Source: Facebook

“I don’t think a lot of children even know what to dream to be because people like us don’t spend enough time with them. It’s our job as leaders in Montgomery to be in those places, in those spaces where kids, who may not have exposure to different careers, can get that exposure. It doesn’t just help us. It helps Montgomery, Dunson explained if we’re helping to raise the new generation of professionals then that’s what it’s about for us.”

Are you proud of the lack of of rivalry and abundance of sisterly love from these trailblazers?


Walter Forbes Served Nearly 40 Years In Prison But Is Now Free After Witness Recants Story

In 1982 Walter Forbes was a young Black college student who tried to intervene between two groups fighting outside of a bar in Michigan. One of the men involved namely Dennis Hall didn’t appreciate the peaceful gesture and retaliated the next day by shooting Forbes four times. Shortly after that shooting the gunman died in a “arson fire” which resulted in Walter Forbes, receiving a life long sentence to prison without parole. The deceased fiance’ and child were both present during the fire but were able to escape. Investigators recovered evidence that included a “blue gasoline container” and other materials from the buildings first floor. Forbes was unaware of the incident and said he learned that Dennis had died via a morning radio show and was concerned about being accused of the incident and thought “some way they’re going to try to frame this on me, that thought went through my mind.” An assumption that devastatingly came to fruition after the surviving mother (Annice Kennebrew) came forward three months later and stated that she’d witnessed Forbes and a duo of accomplices carrying/pouring red gasoline canisters around their building. The container located at the scene was blue and not red. Forbes was the only man convicted of the death. The jury only listened to part of the presented evidence which was about someone who had a positive stake in the fire. Someone called police (anonymously) four days later to inform them that the landlord (David Jones) who’d recently insured the property was responsible for the blaze. Jones (landlord) ended up dying before the “Michigan Innocence Clinic” could take up the case in 2010. The clinic was comprised of lawyers and students who were perplexed by Forbes being convicted based on a single witness. A witness who later confessed to lying claiming she was coerced by “two men” who had “threatened to kill my children, parents, siblings, and me if I did not report to the police and testify at that trial that I saw Walter and the other two men set the fire” according to a 2017 Kennebrew county affidavit. She went on to say “Everything I told police, and everything I testified to at trial were relating to my witnessing of the fire was a fabrication. As far as I know, Walter had nothing to do with it. Forbes was released on November 20, after serving almost 4 decades behind bars and said he plans to partner with prison reform agencies while describing his newfound freedom as a “vision unfold” @CNN. He also expressed forgiveness saying “I don’t hold any bitterness against her and I forgive her because she was a victim also. Is he resilient or what?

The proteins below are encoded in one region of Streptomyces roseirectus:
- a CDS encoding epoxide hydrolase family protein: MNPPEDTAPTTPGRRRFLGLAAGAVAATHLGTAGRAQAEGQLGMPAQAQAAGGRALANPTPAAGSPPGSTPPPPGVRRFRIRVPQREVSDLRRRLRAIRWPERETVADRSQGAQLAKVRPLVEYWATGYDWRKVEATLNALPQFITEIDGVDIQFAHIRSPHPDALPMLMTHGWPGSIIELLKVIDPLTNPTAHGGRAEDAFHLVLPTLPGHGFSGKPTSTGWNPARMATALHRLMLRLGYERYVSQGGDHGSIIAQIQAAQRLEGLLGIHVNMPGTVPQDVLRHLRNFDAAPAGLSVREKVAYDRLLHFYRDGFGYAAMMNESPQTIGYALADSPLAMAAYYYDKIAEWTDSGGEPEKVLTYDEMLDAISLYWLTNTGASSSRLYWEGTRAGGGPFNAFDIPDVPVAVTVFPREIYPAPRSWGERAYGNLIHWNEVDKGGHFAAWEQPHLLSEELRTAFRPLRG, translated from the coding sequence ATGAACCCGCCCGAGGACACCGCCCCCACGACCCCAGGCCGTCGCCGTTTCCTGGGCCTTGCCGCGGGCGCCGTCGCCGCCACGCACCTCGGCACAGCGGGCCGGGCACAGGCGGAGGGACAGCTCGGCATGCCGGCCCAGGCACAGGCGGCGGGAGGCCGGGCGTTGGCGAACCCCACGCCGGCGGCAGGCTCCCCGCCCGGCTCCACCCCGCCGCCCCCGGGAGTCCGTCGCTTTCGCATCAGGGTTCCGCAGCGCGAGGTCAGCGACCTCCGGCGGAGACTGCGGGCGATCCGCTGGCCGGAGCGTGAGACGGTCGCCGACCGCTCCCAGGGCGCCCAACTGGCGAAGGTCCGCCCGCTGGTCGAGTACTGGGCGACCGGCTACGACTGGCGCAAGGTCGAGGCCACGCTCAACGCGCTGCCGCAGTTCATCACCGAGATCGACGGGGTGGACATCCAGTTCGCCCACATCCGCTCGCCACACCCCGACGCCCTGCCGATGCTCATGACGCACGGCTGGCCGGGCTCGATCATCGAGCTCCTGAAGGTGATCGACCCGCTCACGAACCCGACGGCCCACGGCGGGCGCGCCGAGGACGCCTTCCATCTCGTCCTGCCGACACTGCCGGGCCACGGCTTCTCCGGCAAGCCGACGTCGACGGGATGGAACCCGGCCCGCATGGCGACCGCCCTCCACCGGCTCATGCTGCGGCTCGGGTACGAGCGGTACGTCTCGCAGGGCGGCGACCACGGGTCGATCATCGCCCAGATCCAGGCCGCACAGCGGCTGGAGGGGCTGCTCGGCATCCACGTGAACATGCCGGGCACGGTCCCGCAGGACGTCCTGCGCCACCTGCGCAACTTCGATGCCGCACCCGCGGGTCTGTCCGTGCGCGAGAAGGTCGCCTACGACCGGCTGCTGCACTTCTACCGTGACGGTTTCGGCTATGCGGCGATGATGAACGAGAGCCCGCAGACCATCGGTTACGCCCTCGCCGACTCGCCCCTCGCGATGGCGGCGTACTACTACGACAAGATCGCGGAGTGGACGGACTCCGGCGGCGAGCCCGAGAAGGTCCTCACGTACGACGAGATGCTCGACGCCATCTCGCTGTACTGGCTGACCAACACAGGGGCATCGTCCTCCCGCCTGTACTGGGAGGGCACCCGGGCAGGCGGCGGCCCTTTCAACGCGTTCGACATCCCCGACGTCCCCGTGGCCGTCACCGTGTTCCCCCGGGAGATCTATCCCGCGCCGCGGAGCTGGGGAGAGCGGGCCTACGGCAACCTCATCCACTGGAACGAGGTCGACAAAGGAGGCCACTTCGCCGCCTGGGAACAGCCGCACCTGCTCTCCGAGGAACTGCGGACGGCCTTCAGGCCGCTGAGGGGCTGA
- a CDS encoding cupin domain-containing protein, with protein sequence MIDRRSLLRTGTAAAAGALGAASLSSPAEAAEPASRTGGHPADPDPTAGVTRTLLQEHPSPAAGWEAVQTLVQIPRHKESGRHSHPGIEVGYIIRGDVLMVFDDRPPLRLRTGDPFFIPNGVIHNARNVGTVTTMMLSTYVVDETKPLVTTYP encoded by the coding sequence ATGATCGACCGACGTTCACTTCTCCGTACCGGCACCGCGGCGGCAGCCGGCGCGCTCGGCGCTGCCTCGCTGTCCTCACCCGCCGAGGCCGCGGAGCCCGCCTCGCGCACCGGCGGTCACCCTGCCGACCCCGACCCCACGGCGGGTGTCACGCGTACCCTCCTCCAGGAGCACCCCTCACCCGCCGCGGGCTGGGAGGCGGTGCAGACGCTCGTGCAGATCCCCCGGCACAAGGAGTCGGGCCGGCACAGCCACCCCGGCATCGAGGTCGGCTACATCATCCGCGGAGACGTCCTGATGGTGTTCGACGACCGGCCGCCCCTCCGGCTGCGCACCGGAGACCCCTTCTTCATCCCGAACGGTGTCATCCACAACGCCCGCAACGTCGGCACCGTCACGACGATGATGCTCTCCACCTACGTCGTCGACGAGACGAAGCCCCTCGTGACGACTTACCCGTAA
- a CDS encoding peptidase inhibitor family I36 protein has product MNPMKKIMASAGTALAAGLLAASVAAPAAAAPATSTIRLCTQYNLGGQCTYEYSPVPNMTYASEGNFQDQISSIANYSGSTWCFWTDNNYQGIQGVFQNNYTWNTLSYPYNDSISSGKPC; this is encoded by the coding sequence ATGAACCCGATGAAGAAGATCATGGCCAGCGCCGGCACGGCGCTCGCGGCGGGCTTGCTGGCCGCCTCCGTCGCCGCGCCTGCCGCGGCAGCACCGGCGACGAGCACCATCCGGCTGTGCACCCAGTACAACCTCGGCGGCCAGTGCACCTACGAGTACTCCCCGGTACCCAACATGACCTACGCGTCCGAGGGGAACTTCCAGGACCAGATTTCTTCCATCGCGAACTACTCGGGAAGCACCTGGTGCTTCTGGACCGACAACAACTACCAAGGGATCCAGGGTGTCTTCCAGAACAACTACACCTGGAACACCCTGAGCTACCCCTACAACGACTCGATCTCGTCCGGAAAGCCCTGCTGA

Source: Junfu Han, Detroit Free Press